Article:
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And God said to Abraham, “As for you, you shall keep my covenant, you and your offspring after you throughout their generations. This is my covenant, which you shall keep, between me and you and your offspring after you: Every male among you shall be circumcised. You shall be circumcised in the flesh of your foreskins, and it shall be a sign of the covenant between me and you. He who is eight days old among you shall be circumcised. Every male throughout your generations, whether born in your house or bought with your money from any foreigner who is not of your offspring, both he who is born in your house and he who is bought with your money, shall surely be circumcised. So shall my covenant be in your flesh an everlasting covenant. Any uncircumcised male who is not circumcised in the flesh of his foreskin shall be cut off from his people; he has broken my covenant.”Genesis 17:9-14
I’ll admit, I wondered how to handle this particular part of the Abraham narrative. I know we’re all mature people. We don’t need to snicker in the corner when we talk about circumcision. But circumcision is no longer a requirement for God’s people – any more than observances of Old Testament rituals and laws (cf. Acts 15:28-29). Furthermore, this practice has been replaced – or better yet, subsumed – by baptism (Colossians 2:11-12).
Two words from Matthew Henry’s Commentary on this passage do strike me, however: “The covenant of grace is from everlasting in the counsels of it, and to everlasting in the consequences of it.” In other words, the idea of God’s grace is no new idea, originating even in the times of Abraham. It springs from eternity, from the heart and character of God. And this covenant of grace is eternal in its consequences: God’s grace impacts every aspect of our lives throughout all eternity.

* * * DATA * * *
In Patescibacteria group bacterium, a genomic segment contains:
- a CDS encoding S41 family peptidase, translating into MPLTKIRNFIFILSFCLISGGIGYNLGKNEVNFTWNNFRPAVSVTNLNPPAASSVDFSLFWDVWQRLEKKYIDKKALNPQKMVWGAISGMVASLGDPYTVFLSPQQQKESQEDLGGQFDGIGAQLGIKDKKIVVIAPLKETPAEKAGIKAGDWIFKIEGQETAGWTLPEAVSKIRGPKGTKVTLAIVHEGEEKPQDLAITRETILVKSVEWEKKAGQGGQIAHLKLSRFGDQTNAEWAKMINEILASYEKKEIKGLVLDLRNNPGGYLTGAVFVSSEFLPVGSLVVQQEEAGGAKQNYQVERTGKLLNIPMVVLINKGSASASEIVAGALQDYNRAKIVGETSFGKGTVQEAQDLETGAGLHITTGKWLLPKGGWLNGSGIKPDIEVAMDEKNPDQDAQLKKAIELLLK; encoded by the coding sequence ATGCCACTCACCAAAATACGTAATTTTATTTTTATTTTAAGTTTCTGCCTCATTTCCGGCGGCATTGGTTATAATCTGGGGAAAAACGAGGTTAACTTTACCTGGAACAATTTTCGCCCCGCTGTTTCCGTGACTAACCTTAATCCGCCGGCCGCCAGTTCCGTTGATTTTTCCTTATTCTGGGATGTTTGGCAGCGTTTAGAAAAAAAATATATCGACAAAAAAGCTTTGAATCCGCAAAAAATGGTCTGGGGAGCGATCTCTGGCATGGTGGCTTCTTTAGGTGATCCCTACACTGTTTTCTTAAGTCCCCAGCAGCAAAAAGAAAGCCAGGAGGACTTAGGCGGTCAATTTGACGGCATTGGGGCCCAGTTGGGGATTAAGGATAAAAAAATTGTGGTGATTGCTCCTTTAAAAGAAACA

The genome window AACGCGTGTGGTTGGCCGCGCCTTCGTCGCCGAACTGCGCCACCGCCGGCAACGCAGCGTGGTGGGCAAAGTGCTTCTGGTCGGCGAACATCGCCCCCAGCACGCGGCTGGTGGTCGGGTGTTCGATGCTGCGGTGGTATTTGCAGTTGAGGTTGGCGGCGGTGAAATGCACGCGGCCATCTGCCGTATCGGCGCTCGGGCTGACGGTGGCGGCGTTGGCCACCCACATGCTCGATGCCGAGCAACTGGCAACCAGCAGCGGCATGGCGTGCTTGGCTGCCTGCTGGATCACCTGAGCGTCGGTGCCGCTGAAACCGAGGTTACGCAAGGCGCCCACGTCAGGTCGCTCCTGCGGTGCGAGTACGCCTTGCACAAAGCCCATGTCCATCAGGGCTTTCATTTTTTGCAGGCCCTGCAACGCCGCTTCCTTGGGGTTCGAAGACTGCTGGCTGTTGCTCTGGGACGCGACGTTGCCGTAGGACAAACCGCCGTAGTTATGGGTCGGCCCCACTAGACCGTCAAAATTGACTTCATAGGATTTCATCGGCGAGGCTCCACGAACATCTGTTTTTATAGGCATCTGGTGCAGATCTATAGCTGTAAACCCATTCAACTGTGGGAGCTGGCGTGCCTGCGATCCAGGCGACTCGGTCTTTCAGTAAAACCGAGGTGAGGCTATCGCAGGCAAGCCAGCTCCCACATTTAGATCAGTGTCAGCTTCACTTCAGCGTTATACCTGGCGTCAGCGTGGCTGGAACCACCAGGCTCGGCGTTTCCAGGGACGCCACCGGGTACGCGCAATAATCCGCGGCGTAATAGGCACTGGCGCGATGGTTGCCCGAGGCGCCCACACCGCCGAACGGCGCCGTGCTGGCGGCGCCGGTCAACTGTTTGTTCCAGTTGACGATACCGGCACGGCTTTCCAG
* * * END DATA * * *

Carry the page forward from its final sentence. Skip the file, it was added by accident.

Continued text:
The idea that God somehow had to start over when Adam and Eve sinned springs from a very short-sighted vision and human-limited understanding of God’s nature. God knows all things. There are no surprises with him. He saw it all coming. That means he knew Adam and Eve would sin. He knew he would call Abraham. He knew Isaac would be born. He also knew Jesus would be born. And live. And suffer. And die. And rise. And come again.
God has no Plan B when it comes to the eternal glory of his grace. It was part of his plan from before the beginning. And our eternity will be filled with praises to his glorious grace (cf. Ephesians 1:3-6). God is all about grace. It’s part of his character. And it’s what brings us to him and sustains us along the way.
It is so very encouraging to me also that this covenant extends not only to Abraham and his son Isaac who will be born to fulfill God’s initial promise to Abraham and Sarah. It also extends to Ishmael and all who are brought into Abraham’s family are part of it. This grace is broad. That might mean there is room in the grace of God for me! And if there is room for me, might there also be room for you?